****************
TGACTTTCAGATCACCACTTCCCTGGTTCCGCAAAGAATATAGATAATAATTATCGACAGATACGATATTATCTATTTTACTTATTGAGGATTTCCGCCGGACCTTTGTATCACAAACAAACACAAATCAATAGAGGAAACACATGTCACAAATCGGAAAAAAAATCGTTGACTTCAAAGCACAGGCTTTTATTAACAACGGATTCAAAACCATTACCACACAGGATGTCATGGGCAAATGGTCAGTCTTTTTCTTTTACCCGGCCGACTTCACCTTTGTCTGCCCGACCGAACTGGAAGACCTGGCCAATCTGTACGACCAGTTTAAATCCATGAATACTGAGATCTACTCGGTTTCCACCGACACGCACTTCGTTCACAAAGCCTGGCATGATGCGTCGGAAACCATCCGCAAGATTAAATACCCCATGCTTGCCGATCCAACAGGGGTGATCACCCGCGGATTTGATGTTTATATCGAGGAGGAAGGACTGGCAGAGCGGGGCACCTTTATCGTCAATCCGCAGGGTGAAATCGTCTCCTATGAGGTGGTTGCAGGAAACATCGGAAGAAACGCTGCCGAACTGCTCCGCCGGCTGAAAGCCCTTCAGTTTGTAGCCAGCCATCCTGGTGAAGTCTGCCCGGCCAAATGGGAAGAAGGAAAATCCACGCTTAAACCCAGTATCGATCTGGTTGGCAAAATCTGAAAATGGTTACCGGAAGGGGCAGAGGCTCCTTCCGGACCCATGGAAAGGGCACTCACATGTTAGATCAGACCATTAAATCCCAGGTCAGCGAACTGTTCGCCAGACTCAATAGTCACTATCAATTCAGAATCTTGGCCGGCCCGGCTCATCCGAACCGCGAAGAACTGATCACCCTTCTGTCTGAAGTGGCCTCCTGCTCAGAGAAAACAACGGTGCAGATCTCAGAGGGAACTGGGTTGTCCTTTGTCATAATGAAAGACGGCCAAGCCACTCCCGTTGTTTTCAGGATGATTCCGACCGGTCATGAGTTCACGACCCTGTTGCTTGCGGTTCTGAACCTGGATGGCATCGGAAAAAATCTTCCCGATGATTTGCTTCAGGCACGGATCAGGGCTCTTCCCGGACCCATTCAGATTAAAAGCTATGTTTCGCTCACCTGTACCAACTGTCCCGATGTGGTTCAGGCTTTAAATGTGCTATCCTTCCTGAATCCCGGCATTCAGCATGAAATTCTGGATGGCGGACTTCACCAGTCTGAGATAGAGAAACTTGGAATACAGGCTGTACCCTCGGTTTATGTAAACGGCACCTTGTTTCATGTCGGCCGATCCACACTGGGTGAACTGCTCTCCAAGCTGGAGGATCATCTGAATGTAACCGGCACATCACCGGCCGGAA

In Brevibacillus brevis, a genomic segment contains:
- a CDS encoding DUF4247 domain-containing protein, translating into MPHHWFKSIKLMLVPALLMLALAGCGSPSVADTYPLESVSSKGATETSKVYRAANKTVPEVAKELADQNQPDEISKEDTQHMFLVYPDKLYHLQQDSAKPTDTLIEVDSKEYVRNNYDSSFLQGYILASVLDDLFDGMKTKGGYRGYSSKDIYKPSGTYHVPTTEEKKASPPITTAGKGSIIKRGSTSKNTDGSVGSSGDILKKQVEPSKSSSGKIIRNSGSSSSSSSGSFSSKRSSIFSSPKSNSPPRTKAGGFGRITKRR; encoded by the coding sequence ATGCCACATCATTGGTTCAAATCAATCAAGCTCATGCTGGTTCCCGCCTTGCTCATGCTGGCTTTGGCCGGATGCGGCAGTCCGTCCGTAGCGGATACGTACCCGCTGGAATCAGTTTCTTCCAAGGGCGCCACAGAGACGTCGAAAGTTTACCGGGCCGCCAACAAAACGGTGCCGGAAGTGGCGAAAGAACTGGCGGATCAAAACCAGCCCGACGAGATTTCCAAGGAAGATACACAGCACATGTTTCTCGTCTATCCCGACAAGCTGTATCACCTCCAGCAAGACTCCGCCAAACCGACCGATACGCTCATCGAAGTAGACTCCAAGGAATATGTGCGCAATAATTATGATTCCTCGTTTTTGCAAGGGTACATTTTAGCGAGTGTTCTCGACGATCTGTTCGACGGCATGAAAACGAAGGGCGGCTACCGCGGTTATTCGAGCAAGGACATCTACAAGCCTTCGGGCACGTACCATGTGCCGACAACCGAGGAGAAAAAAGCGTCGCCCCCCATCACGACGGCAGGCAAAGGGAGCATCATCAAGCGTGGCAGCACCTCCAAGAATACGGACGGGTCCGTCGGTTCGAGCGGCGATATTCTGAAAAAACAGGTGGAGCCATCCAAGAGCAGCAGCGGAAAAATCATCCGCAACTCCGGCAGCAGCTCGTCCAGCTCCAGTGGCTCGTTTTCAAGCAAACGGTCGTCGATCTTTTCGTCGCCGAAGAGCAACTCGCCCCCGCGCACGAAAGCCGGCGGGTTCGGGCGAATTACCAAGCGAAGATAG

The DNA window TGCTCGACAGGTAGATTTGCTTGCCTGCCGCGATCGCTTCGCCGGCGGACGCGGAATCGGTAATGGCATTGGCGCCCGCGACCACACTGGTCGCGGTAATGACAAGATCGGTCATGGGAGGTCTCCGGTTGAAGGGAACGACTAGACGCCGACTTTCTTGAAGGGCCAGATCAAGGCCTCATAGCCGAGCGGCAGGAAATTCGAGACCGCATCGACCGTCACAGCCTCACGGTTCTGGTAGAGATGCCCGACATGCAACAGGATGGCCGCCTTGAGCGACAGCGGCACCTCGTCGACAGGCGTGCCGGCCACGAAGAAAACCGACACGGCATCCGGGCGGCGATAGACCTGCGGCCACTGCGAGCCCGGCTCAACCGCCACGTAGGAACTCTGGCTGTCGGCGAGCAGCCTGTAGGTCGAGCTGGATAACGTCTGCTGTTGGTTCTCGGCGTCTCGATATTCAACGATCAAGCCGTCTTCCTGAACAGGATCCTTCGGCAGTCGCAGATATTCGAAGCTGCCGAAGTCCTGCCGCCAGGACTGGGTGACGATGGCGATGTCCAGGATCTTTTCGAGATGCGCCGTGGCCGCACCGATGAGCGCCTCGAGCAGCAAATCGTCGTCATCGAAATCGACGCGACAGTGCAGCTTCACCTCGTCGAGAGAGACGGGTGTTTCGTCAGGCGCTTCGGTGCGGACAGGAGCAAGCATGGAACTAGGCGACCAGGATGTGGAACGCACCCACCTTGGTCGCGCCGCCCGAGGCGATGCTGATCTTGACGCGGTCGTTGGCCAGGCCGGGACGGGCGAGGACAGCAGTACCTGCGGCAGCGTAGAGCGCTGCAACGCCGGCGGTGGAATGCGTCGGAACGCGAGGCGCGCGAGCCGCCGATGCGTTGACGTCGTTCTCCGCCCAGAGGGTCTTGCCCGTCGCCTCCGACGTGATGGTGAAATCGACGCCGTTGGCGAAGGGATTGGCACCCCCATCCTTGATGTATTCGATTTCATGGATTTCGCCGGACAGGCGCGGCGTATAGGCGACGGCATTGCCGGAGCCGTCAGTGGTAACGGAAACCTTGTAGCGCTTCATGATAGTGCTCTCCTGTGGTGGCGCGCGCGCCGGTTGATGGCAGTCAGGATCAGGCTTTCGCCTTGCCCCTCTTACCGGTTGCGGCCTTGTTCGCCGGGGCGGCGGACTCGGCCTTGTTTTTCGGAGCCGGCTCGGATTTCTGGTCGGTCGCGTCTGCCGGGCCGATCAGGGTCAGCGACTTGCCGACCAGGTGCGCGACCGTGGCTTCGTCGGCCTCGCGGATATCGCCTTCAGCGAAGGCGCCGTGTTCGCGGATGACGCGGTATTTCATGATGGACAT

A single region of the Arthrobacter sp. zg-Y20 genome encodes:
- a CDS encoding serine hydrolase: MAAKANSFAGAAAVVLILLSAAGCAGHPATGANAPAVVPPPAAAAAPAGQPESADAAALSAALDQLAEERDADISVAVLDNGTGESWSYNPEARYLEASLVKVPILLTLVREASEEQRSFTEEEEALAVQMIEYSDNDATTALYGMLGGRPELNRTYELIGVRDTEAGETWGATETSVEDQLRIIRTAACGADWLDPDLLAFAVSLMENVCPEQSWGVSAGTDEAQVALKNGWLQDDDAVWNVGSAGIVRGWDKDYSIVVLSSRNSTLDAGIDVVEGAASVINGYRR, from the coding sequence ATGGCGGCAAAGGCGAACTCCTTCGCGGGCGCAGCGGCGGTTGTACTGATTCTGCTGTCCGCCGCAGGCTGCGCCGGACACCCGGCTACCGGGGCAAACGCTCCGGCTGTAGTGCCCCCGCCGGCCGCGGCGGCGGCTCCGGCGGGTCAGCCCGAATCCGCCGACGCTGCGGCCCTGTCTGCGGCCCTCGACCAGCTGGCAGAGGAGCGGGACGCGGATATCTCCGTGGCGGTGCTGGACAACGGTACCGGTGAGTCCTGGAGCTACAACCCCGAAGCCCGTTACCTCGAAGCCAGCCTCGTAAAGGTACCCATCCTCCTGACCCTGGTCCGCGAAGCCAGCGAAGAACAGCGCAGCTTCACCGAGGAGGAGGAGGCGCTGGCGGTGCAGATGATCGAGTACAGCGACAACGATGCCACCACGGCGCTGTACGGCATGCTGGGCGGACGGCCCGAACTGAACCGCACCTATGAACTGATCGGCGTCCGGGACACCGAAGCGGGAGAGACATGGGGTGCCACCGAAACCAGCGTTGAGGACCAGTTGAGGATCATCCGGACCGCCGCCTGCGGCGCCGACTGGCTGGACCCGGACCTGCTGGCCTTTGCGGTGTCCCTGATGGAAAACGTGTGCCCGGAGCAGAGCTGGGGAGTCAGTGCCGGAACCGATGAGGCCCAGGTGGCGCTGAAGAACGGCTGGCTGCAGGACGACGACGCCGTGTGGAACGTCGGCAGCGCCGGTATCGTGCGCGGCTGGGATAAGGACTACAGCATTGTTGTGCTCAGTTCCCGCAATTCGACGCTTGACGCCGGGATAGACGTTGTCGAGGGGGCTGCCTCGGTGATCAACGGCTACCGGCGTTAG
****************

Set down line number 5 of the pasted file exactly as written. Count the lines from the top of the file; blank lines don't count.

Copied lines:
A single region of the Arthrobacter sp. zg-Y20 genome encodes: